An increase in social justice awareness 

Additional free time to spend on social media, YouTube, watching the news, and reading, made it more apparent that the spotlight on social justice was getting brighter. It became obvious that those stimulus checks, the protections against evictions, and subsidized internet/phone should be basic human rights. Workers quit low paying jobs because they began to believe they deserved better–why work for $7.25 minimum wage when you can get more needs met through social services? Nurses and teachers quit their careers because of the abuse they received from families. Why commute hours to go to a job you can obviously do remotely? Capitalism continued to exploit us even through a global pandemic, and we have started to stand up for ourselves. 

The Black Lives Matter movement influenced protests, uplifted communities, brought a broader understanding that cops don’t protect us. Those of Asian descent experienced racially based attacks due to a president calling it “the China virus” and resulted in individuals volunteering to escort those were fearful of being assaulted. Fortunately, mutual aid and community outreach became more widespread. Many of us learned that when we invest in communities, we invest in health and safety. Community meant wearing your masks as much as possible in public and making sure your neighbors were taken care of.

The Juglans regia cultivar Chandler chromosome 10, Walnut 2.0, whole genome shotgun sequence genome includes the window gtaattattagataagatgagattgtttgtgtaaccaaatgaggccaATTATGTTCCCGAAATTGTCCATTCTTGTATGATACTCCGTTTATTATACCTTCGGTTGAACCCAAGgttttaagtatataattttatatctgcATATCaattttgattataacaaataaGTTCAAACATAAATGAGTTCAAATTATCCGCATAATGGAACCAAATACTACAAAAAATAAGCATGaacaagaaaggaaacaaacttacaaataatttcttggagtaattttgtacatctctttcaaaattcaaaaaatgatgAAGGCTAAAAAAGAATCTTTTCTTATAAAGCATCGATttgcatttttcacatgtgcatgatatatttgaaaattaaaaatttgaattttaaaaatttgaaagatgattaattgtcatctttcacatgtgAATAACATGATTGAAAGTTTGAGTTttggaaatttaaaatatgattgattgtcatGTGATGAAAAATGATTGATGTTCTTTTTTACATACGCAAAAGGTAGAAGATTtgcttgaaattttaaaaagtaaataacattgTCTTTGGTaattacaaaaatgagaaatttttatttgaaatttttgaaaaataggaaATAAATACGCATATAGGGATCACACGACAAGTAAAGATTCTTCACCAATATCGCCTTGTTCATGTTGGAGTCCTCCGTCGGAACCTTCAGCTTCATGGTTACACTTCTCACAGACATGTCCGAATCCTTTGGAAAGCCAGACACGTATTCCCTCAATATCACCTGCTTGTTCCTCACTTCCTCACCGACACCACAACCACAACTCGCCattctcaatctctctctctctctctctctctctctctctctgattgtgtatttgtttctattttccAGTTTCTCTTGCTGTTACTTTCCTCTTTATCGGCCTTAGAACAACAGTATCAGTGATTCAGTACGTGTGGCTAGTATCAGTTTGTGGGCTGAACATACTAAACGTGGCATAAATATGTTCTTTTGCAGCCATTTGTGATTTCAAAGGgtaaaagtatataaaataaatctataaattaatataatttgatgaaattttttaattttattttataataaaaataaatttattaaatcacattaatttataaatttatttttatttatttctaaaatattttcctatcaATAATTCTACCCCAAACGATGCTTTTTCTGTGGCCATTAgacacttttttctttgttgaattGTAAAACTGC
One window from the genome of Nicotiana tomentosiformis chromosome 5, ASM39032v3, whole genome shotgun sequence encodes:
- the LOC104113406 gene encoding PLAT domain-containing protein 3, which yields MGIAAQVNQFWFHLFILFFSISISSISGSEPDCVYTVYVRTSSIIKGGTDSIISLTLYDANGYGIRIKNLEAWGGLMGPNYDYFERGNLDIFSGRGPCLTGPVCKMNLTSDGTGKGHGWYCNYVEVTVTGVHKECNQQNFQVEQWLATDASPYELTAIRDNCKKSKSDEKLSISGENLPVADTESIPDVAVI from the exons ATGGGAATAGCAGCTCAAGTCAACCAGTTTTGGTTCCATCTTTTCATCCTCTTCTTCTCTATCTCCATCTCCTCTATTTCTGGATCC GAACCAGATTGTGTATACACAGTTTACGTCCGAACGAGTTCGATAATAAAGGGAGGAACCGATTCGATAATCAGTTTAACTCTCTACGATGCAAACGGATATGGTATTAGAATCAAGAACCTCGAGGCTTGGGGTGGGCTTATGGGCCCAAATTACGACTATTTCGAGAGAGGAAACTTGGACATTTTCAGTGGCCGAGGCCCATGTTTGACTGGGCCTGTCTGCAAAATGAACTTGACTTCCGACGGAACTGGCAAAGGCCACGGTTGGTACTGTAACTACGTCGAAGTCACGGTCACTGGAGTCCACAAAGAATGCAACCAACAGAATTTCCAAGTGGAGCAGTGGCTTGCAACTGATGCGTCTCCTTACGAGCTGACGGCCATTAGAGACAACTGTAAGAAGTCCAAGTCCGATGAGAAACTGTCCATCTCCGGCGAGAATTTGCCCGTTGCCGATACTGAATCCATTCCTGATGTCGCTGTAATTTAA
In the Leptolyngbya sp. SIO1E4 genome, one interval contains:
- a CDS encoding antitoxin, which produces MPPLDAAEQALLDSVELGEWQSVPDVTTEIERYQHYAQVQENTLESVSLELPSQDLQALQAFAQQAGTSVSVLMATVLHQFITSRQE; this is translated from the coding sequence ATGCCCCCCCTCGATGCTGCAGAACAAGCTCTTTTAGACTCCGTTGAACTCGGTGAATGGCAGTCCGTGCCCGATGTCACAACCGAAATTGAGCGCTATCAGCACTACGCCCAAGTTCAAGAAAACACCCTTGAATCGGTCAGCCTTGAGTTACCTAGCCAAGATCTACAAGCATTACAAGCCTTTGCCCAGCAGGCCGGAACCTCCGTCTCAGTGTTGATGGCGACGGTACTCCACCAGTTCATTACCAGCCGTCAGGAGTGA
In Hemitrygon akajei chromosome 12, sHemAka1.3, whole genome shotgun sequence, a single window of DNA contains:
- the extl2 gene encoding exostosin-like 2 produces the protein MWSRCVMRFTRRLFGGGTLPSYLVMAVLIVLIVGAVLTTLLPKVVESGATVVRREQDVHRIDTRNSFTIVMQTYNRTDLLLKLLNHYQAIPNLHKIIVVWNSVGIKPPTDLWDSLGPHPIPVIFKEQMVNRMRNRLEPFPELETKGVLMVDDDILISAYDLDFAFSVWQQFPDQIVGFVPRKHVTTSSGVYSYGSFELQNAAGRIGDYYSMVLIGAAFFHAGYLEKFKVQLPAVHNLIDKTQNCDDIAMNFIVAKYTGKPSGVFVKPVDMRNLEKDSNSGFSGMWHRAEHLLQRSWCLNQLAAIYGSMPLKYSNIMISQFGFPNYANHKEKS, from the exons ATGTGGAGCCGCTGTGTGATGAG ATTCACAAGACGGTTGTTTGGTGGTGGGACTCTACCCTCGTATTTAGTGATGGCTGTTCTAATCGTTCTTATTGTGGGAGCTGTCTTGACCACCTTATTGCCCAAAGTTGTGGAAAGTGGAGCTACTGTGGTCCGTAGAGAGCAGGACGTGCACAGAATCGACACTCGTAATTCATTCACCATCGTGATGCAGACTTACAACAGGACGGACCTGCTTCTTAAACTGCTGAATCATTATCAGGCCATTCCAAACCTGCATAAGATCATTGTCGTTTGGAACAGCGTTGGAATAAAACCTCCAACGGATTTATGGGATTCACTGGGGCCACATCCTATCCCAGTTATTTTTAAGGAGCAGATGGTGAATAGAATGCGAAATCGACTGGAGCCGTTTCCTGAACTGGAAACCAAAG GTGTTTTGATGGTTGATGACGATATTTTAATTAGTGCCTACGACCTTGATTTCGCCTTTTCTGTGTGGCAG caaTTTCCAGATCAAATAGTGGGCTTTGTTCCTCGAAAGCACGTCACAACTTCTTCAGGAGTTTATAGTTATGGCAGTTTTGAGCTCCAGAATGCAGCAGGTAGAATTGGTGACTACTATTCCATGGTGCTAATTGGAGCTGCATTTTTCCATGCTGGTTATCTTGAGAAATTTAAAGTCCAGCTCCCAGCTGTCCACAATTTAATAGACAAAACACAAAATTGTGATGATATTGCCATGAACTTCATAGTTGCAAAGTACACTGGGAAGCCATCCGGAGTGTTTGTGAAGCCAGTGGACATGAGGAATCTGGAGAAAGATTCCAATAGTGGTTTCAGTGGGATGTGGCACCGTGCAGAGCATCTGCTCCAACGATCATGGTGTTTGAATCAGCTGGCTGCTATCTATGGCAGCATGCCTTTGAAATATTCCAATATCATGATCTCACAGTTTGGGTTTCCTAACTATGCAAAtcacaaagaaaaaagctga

Ignorance is bliss.  

Knowledge is power and the unfortunate downside of becoming more educated in oppressive systems and social justice is that you can’t unlearn it. You cannot unsee the damage it has caused and continues to cause. You begin to feel helpless and hopeless for society. Life is easier when you don’t have to think about the murders, overdoses, and financial exploitation outside of your cul-de-sac. How many relationships with family and friends ended because of varying political views. It’s difficult to maintain a relationship with someone who doesn’t view the value of human life the same way as you. 


Collective awareness 

Those of us who gained awareness of how our society functions and became exhausted by the daily struggles of living under a pandemic, know that we can’t go back. We know that complacency causes harm. We know that those in low socioeconomic neighborhoods experience police violence more than financially prominent neighborhoods. We know that our jobs don’t care about us, and the government won’t save us. We know that we will have a generation of children with mental health issues. 

The collective trauma of living under COVID is felt by many and it feels never ending. Together we continue forward until the “end” of the pandemic so that we can finally process and grieve everything that has been happening. We will continue to remember all the work that can be done when we work collectively. It’s important to keep in mind that even though many of us are feeling the constant dread of living in a pandemic, we can still make the world a better place through small changes together. Volunteering your time, money, resources, abilities to issues that you are passionate about can help from feeling less isolated and hopeless.